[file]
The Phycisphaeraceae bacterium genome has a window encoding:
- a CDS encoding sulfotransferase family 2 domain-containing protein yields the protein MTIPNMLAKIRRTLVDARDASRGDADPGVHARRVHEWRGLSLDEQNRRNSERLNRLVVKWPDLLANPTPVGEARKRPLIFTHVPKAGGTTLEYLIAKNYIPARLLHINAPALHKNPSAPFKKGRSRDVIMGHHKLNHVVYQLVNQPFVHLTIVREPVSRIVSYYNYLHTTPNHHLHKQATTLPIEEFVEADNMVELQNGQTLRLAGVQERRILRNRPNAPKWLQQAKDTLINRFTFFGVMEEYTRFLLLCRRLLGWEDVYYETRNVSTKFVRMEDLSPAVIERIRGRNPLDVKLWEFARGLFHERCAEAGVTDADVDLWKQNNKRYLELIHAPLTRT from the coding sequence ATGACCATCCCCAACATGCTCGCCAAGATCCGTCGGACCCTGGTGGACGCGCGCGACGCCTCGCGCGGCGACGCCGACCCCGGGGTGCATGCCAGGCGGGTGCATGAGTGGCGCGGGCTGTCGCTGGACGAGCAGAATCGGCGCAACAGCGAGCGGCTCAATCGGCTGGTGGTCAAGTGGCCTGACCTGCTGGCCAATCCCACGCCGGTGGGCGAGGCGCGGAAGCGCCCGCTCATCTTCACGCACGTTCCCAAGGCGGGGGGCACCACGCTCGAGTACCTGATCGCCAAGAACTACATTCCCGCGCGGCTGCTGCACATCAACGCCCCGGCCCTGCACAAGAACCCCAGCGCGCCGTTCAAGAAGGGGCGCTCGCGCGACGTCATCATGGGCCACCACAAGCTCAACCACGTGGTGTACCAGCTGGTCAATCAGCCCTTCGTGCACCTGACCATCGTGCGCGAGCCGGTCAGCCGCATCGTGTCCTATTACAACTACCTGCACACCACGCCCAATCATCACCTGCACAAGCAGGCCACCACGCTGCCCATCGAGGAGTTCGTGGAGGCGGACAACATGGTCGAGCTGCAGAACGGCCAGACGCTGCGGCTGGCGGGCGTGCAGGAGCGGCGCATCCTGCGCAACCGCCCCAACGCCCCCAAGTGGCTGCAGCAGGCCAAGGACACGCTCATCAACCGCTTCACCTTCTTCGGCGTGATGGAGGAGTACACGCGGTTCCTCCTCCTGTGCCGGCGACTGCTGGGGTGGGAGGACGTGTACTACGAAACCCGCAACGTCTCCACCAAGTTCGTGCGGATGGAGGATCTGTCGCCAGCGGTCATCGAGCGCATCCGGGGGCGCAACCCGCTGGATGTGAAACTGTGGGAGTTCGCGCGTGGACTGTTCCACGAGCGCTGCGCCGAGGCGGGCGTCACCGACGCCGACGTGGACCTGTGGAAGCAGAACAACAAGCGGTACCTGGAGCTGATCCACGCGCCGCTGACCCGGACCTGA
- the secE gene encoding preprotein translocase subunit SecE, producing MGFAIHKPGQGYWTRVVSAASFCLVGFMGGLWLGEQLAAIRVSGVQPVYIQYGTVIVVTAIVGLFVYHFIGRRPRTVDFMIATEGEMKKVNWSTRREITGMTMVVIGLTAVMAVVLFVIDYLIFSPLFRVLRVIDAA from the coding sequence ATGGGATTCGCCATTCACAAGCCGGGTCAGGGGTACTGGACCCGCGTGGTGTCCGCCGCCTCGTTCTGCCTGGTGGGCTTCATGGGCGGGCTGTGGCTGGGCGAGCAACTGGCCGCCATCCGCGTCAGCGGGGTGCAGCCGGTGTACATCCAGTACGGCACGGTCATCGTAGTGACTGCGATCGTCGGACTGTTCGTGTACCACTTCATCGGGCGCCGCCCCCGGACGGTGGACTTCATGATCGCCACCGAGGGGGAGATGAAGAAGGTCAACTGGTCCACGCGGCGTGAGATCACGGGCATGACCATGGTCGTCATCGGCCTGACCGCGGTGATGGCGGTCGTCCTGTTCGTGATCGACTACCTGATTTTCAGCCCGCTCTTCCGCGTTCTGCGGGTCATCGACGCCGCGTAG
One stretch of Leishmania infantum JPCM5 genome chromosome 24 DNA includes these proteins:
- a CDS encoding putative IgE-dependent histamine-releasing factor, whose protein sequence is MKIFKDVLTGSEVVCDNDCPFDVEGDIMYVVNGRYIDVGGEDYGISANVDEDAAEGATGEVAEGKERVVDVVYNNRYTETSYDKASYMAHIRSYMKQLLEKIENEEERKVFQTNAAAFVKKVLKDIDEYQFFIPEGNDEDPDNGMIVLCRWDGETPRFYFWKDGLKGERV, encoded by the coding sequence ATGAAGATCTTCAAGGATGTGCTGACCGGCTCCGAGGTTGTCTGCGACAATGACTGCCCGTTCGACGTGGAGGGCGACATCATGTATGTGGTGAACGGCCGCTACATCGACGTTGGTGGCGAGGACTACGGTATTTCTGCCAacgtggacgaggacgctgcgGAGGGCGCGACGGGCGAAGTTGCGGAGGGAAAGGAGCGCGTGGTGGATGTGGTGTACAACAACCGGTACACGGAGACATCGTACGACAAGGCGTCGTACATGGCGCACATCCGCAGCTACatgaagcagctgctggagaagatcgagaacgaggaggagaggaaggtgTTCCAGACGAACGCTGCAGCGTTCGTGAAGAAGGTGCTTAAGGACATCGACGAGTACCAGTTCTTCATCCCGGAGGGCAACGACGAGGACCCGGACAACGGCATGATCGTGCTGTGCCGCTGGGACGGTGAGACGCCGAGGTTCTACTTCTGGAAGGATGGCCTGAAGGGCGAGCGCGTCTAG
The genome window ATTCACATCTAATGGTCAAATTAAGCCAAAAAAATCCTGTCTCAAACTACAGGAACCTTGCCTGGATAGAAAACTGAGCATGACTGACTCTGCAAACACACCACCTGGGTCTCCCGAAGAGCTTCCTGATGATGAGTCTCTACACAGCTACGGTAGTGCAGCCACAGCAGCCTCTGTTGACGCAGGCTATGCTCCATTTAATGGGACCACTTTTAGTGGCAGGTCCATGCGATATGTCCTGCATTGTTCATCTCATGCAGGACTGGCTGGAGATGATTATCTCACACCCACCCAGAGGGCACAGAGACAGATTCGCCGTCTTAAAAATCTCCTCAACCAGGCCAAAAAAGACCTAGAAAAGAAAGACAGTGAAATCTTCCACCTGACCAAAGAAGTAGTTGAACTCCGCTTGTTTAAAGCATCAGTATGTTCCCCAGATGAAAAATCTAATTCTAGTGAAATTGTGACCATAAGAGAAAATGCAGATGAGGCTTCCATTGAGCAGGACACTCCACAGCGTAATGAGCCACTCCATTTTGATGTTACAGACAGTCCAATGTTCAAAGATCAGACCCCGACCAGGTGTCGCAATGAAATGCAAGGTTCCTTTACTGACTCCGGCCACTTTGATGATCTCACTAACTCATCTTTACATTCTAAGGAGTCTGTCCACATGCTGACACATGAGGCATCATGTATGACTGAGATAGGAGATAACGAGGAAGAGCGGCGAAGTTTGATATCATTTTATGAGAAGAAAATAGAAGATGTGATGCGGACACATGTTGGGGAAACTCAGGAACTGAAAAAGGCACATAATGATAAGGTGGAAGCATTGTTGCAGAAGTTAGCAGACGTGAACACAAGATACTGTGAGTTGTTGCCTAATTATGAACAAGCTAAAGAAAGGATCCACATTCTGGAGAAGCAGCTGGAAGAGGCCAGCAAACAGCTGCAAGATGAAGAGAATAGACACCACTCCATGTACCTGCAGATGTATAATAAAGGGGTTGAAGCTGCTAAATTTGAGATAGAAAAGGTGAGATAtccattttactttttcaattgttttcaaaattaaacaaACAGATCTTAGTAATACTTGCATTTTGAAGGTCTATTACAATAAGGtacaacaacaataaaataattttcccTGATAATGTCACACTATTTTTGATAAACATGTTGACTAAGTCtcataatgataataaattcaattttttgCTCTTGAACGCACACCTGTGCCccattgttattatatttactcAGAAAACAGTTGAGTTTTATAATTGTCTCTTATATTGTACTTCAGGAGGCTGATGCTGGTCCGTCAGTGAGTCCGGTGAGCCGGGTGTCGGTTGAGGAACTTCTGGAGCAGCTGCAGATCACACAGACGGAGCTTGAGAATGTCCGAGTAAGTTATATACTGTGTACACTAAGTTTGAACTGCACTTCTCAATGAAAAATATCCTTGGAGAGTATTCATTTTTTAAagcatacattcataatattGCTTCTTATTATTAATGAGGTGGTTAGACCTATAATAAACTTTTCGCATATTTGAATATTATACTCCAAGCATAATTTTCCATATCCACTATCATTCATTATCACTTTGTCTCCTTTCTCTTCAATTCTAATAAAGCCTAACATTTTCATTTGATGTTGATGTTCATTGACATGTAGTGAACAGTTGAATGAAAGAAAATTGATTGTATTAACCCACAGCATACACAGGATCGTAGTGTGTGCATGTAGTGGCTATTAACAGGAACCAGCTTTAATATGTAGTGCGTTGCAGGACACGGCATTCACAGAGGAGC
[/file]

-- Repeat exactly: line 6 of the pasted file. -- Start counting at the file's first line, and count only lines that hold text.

The genome window ATTCACATCTAATGGTCAAATTAAGCCAAAAAAATCCTGTCTCAAACTACAGGAACCTTGCCTGGATAGAAAACTGAGCATGACTGACTCTGCAAACACACCACCTGGGTCTCCCGAAGAGCTTCCTGATGATGAGTCTCTACACAGCTACGGTAGTGCAGCCACAGCAGCCTCTGTTGACGCAGGCTATGCTCCATTTAATGGGACCACTTTTAGTGGCAGGTCCATGCGATATGTCCTGCATTGTTCATCTCATGCAGGACTGGCTGGAGATGATTATCTCACACCCACCCAGAGGGCACAGAGACAGATTCGCCGTCTTAAAAATCTCCTCAACCAGGCCAAAAAAGACCTAGAAAAGAAAGACAGTGAAATCTTCCACCTGACCAAAGAAGTAGTTGAACTCCGCTTGTTTAAAGCATCAGTATGTTCCCCAGATGAAAAATCTAATTCTAGTGAAATTGTGACCATAAGAGAAAATGCAGATGAGGCTTCCATTGAGCAGGACACTCCACAGCGTAATGAGCCACTCCATTTTGATGTTACAGACAGTCCAATGTTCAAAGATCAGACCCCGACCAGGTGTCGCAATGAAATGCAAGGTTCCTTTACTGACTCCGGCCACTTTGATGATCTCACTAACTCATCTTTACATTCTAAGGAGTCTGTCCACATGCTGACACATGAGGCATCATGTATGACTGAGATAGGAGATAACGAGGAAGAGCGGCGAAGTTTGATATCATTTTATGAGAAGAAAATAGAAGATGTGATGCGGACACATGTTGGGGAAACTCAGGAACTGAAAAAGGCACATAATGATAAGGTGGAAGCATTGTTGCAGAAGTTAGCAGACGTGAACACAAGATACTGTGAGTTGTTGCCTAATTATGAACAAGCTAAAGAAAGGATCCACATTCTGGAGAAGCAGCTGGAAGAGGCCAGCAAACAGCTGCAAGATGAAGAGAATAGACACCACTCCATGTACCTGCAGATGTATAATAAAGGGGTTGAAGCTGCTAAATTTGAGATAGAAAAGGTGAGATAtccattttactttttcaattgttttcaaaattaaacaaACAGATCTTAGTAATACTTGCATTTTGAAGGTCTATTACAATAAGGtacaacaacaataaaataattttcccTGATAATGTCACACTATTTTTGATAAACATGTTGACTAAGTCtcataatgataataaattcaattttttgCTCTTGAACGCACACCTGTGCCccattgttattatatttactcAGAAAACAGTTGAGTTTTATAATTGTCTCTTATATTGTACTTCAGGAGGCTGATGCTGGTCCGTCAGTGAGTCCGGTGAGCCGGGTGTCGGTTGAGGAACTTCTGGAGCAGCTGCAGATCACACAGACGGAGCTTGAGAATGTCCGAGTAAGTTATATACTGTGTACACTAAGTTTGAACTGCACTTCTCAATGAAAAATATCCTTGGAGAGTATTCATTTTTTAAagcatacattcataatattGCTTCTTATTATTAATGAGGTGGTTAGACCTATAATAAACTTTTCGCATATTTGAATATTATACTCCAAGCATAATTTTCCATATCCACTATCATTCATTATCACTTTGTCTCCTTTCTCTTCAATTCTAATAAAGCCTAACATTTTCATTTGATGTTGATGTTCATTGACATGTAGTGAACAGTTGAATGAAAGAAAATTGATTGTATTAACCCACAGCATACACAGGATCGTAGTGTGTGCATGTAGTGGCTATTAACAGGAACCAGCTTTAATATGTAGTGCGTTGCAGGACACGGCATTCACAGAGGAGC